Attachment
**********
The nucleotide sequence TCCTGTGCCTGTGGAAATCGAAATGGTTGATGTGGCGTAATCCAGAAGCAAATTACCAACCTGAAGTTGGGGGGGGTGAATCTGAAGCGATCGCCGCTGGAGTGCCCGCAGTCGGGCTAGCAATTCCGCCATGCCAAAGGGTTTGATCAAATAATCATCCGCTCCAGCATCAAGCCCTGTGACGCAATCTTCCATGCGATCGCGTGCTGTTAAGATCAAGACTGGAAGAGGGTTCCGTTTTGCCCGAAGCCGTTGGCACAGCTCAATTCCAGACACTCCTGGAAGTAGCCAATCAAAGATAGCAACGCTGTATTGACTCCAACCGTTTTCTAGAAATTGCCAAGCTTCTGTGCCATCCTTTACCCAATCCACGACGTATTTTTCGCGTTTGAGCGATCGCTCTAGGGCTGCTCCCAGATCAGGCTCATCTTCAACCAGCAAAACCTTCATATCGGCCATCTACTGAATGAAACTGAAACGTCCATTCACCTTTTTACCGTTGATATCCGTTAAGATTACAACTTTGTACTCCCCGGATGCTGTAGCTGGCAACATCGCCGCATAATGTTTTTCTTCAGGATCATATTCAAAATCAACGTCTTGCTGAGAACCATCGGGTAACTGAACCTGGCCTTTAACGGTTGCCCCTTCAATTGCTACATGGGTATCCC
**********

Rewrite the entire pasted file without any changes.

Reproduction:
The nucleotide sequence TCCTGTGCCTGTGGAAATCGAAATGGTTGATGTGGCGTAATCCAGAAGCAAATTACCAACCTGAAGTTGGGGGGGGTGAATCTGAAGCGATCGCCGCTGGAGTGCCCGCAGTCGGGCTAGCAATTCCGCCATGCCAAAGGGTTTGATCAAATAATCATCCGCTCCAGCATCAAGCCCTGTGACGCAATCTTCCATGCGATCGCGTGCTGTTAAGATCAAGACTGGAAGAGGGTTCCGTTTTGCCCGAAGCCGTTGGCACAGCTCAATTCCAGACACTCCTGGAAGTAGCCAATCAAAGATAGCAACGCTGTATTGACTCCAACCGTTTTCTAGAAATTGCCAAGCTTCTGTGCCATCCTTTACCCAATCCACGACGTATTTTTCGCGTTTGAGCGATCGCTCTAGGGCTGCTCCCAGATCAGGCTCATCTTCAACCAGCAAAACCTTCATATCGGCCATCTACTGAATGAAACTGAAACGTCCATTCACCTTTTTACCGTTGATATCCGTTAAGATTACAACTTTGTACTCCCCGGATGCTGTAGCTGGCAACATCGCCGCATAATGTTTTTCTTCAGGATCATATTCAAAATCAACGTCTTGCTGAGAACCATCGGGTAACTGAACCTGGCCTTTAACGGTTGCCCCTTCAATTGCTACATGGGTATCCC